Bryn Mawr Classical Review 2013.09.14
Amanda Wilcox, The Gift of Correspondence in Classical Rome: Friendship in Cicero's 'Ad Familiares' and Seneca's 'Moral Epistles'. Wisconsin Studies in Classics. Madison: University of Wisconsin Press, 2012. Pp. xi, 223. ISBN 9780299288341. $34.95 (pb).
Reviewed by John Henderson, Cambridge University (email@example.com)
There is the economy of a body of writing and there are the debts and impositions behind its production; then, there are the protocols of friendship and correspondence. The social, interpersonal, personal political dynamics of gift-giving between patronage and politesse theorized since Mauss (notably by such as Bourdieu and Strathern) have by now framed a shelf's worth of incisive exposition of Roman letters, some of the most gripping modern scholarship between Latin and Rome, literature and cultural history.1 Sorting out the langue of epistolarity starts with the (defensive) point that it's not necessarily cynical, let alone damning, to attend to the dimensions of self-interest, self-promotion, and exploitation that are in play in any mail; then the familiar feedback bind needs declaration, that said langue/institution is only constru(ct)able through instances of parole/praxis, none of them transparent read-offs that correspond with any given scheme, and/or from schemata bidding to direct production and (like our own incursions) interpretation. In a myriad ways, letters have always seen us coming. The first half of her Penn thesis-book Amanda Wilcox devotes to the tease and tangle of Cicero's Ad Fam, blending high-yield general issues with alert up-close specific analysis. Her strategy is to address four well-designed chapters to the topics of 'Euphemism', 'Consolation', 'Recommendation' and — less perspicuous from the title 'Absence and Increase' (chapter 3) — motifs that stress 'missing you, this much'.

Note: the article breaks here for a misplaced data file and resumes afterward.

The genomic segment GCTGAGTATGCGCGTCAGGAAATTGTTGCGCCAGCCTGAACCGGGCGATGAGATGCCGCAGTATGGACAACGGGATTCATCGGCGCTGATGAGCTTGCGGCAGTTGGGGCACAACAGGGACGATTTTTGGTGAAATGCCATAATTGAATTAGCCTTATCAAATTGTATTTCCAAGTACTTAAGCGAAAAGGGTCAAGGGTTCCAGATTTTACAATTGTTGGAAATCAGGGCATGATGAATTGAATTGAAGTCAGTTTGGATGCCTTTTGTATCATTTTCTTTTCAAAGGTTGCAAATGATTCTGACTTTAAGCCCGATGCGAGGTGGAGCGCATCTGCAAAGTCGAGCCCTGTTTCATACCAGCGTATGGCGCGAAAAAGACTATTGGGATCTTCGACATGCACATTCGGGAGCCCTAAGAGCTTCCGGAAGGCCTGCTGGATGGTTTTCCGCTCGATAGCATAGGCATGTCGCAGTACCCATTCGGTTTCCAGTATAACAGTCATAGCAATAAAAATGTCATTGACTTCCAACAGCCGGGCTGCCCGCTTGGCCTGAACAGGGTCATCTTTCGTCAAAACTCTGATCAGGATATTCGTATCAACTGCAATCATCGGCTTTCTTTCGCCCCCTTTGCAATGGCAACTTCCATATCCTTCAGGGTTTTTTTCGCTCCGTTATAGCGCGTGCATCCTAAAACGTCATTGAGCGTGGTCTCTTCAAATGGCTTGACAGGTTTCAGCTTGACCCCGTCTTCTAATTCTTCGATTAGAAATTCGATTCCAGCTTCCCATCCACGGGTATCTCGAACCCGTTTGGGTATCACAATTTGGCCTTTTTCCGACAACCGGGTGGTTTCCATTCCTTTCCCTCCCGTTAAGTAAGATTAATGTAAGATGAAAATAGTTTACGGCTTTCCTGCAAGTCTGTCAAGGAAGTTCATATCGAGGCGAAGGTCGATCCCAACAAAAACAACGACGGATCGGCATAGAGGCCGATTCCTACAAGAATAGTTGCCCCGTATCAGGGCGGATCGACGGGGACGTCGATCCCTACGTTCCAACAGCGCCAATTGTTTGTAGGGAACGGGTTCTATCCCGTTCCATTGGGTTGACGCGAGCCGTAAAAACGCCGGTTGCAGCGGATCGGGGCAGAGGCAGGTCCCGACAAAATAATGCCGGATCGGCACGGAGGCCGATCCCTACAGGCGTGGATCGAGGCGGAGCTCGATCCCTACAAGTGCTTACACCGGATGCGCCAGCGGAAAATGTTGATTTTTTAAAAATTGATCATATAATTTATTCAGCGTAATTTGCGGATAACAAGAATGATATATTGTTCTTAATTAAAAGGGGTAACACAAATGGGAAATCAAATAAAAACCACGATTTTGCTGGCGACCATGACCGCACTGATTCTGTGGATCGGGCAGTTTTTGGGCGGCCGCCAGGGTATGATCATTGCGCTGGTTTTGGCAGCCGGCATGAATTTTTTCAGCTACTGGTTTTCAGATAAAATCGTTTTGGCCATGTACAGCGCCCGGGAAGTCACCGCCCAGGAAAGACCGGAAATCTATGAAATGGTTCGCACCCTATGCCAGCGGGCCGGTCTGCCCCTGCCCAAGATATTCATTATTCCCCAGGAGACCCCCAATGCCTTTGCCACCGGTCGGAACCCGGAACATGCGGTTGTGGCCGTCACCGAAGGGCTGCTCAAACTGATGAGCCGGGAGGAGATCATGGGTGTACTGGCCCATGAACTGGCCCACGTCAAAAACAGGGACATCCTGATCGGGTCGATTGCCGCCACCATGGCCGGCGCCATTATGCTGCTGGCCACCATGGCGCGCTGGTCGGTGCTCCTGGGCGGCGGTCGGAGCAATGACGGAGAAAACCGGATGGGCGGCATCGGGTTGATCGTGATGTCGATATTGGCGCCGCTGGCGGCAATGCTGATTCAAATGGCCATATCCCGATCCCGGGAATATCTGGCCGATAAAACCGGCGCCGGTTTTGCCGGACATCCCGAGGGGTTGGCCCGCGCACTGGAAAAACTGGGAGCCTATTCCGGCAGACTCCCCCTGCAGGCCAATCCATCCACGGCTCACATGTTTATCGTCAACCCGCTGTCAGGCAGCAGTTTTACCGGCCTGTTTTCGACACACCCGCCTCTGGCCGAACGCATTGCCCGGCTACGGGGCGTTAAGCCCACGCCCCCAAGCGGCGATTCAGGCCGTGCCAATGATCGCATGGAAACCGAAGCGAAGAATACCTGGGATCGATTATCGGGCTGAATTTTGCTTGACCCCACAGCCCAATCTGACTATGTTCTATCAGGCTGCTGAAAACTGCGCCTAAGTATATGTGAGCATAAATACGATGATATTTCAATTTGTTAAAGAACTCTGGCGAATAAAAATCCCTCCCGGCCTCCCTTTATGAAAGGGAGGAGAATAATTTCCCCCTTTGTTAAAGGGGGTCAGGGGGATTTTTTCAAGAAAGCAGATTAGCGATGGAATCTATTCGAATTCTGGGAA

Letters invest heavily in denial that they are chiselling, usually by massaging what's wanted into some soft-soaping version of yours sincerely worthiness shared between sender and receiver. Through smoke-signals of embarrassment, assumed-paraded-overdone-gauche ... or whathaveyou, 'masterstrokes' and/as 'fumbles' (p.25) smarm or sidle towards incorporation in family or cause and, the ultimate, not two participants, but one outlook. Missives come along with and as gifts, they figure as — animate, personify — mediators; and they bring urbanity, sport self-deprecation, and, self-loaded with panache, sinuous or brash, play the game of humility, even by breaking its rules (chapter 1). By contrast full-on consolation stages a ding-dong 'competition', challenging, gazumping, duelling, swarming past what's missing, who's missed. Grabbing attention, saying what's what, what's expected. Not mincing words, where we would; or else emoting all-in, where we would not (chapter 2). Gift-(w)rapping letters next: these vault distance, they bottle and package, would convey and stimulate affect (chapter 3). Letters (esp. of reference) literally or letterally accompanying people or objects have to cope with the intruded gooseberry, and so they do, by promoting their (own) practised artistry in pen portraiture (chapter 4).
These essays familiarize us with Cicero, for sure, esp. in his Tullia episode and through his grief for Libertas, but let us in close-up and canny to the likes of Appius Claudius, M. Marcellus, Trebatius, Messalla, Brutus, Torquatus, Trebonius, and the pattern-setting Lentulus, plus the gaggle of clients. Wilcox picks apt series of interactive examples, documents one-offs as well as formulae, and pares down this her book's first half into a lean and effective introduction to — and recommendation for — Ad Fam that any reader, wet or gnarled, will get, and think with to advantage.